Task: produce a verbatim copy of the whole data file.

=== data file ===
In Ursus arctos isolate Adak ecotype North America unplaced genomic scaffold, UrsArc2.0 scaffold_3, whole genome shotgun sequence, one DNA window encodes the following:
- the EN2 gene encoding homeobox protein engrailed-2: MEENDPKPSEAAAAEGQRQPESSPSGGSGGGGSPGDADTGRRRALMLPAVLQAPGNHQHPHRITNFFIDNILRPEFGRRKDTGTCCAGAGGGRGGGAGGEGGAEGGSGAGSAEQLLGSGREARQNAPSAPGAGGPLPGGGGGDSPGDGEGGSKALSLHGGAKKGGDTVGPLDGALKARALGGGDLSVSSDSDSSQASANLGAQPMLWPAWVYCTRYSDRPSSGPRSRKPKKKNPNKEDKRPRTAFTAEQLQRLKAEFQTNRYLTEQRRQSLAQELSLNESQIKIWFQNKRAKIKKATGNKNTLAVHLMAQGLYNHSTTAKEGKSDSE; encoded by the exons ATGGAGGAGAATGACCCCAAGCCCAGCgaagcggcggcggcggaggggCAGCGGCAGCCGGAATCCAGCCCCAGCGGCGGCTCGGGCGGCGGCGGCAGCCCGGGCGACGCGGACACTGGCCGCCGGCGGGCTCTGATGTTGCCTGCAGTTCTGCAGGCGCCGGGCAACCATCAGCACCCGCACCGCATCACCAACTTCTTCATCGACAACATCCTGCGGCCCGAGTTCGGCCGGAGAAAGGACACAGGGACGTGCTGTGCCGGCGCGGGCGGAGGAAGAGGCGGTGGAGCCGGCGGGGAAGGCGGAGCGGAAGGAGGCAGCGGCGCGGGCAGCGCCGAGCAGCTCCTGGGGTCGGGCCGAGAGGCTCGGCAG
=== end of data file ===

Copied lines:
In Ursus arctos isolate Adak ecotype North America unplaced genomic scaffold, UrsArc2.0 scaffold_3, whole genome shotgun sequence, one DNA window encodes the following:
- the EN2 gene encoding homeobox protein engrailed-2: MEENDPKPSEAAAAEGQRQPESSPSGGSGGGGSPGDADTGRRRALMLPAVLQAPGNHQHPHRITNFFIDNILRPEFGRRKDTGTCCAGAGGGRGGGAGGEGGAEGGSGAGSAEQLLGSGREARQNAPSAPGAGGPLPGGGGGDSPGDGEGGSKALSLHGGAKKGGDTVGPLDGALKARALGGGDLSVSSDSDSSQASANLGAQPMLWPAWVYCTRYSDRPSSGPRSRKPKKKNPNKEDKRPRTAFTAEQLQRLKAEFQTNRYLTEQRRQSLAQELSLNESQIKIWFQNKRAKIKKATGNKNTLAVHLMAQGLYNHSTTAKEGKSDSE; encoded by the exons ATGGAGGAGAATGACCCCAAGCCCAGCgaagcggcggcggcggaggggCAGCGGCAGCCGGAATCCAGCCCCAGCGGCGGCTCGGGCGGCGGCGGCAGCCCGGGCGACGCGGACACTGGCCGCCGGCGGGCTCTGATGTTGCCTGCAGTTCTGCAGGCGCCGGGCAACCATCAGCACCCGCACCGCATCACCAACTTCTTCATCGACAACATCCTGCGGCCCGAGTTCGGCCGGAGAAAGGACACAGGGACGTGCTGTGCCGGCGCGGGCGGAGGAAGAGGCGGTGGAGCCGGCGGGGAAGGCGGAGCGGAAGGAGGCAGCGGCGCGGGCAGCGCCGAGCAGCTCCTGGGGTCGGGCCGAGAGGCTCGGCAG